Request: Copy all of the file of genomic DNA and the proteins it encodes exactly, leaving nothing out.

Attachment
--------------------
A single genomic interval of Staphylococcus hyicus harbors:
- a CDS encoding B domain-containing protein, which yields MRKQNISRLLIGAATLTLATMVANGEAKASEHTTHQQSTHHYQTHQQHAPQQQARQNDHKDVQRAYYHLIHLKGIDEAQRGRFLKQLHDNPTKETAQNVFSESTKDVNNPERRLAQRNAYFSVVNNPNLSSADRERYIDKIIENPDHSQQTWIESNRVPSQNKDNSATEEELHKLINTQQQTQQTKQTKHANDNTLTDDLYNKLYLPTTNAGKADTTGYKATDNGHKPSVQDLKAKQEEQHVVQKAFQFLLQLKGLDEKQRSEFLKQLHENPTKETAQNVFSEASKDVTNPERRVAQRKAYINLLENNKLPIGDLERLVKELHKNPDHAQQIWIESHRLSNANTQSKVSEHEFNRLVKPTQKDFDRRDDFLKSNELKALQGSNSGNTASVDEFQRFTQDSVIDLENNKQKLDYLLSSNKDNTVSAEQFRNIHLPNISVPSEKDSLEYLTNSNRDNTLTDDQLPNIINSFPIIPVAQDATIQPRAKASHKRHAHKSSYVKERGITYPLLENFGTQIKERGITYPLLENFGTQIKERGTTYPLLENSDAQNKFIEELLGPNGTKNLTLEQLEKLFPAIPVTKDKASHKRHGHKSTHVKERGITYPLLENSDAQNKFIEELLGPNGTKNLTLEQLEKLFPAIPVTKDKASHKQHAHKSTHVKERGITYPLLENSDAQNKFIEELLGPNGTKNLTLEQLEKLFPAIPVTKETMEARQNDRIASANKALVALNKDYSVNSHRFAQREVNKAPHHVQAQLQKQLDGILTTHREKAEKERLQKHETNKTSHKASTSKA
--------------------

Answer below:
A single genomic interval of Staphylococcus hyicus harbors:
- a CDS encoding B domain-containing protein, which yields MRKQNISRLLIGAATLTLATMVANGEAKASEHTTHQQSTHHYQTHQQHAPQQQARQNDHKDVQRAYYHLIHLKGIDEAQRGRFLKQLHDNPTKETAQNVFSESTKDVNNPERRLAQRNAYFSVVNNPNLSSADRERYIDKIIENPDHSQQTWIESNRVPSQNKDNSATEEELHKLINTQQQTQQTKQTKHANDNTLTDDLYNKLYLPTTNAGKADTTGYKATDNGHKPSVQDLKAKQEEQHVVQKAFQFLLQLKGLDEKQRSEFLKQLHENPTKETAQNVFSEASKDVTNPERRVAQRKAYINLLENNKLPIGDLERLVKELHKNPDHAQQIWIESHRLSNANTQSKVSEHEFNRLVKPTQKDFDRRDDFLKSNELKALQGSNSGNTASVDEFQRFTQDSVIDLENNKQKLDYLLSSNKDNTVSAEQFRNIHLPNISVPSEKDSLEYLTNSNRDNTLTDDQLPNIINSFPIIPVAQDATIQPRAKASHKRHAHKSSYVKERGITYPLLENFGTQIKERGITYPLLENFGTQIKERGTTYPLLENSDAQNKFIEELLGPNGTKNLTLEQLEKLFPAIPVTKDKASHKRHGHKSTHVKERGITYPLLENSDAQNKFIEELLGPNGTKNLTLEQLEKLFPAIPVTKDKASHKQHAHKSTHVKERGITYPLLENSDAQNKFIEELLGPNGTKNLTLEQLEKLFPAIPVTKETMEARQNDRIASANKALVALNKDYSVNSHRFAQREVNKAPHHVQAQLQKQLDGILTTHREKAEKERLQKHETNKTSHKASTSKA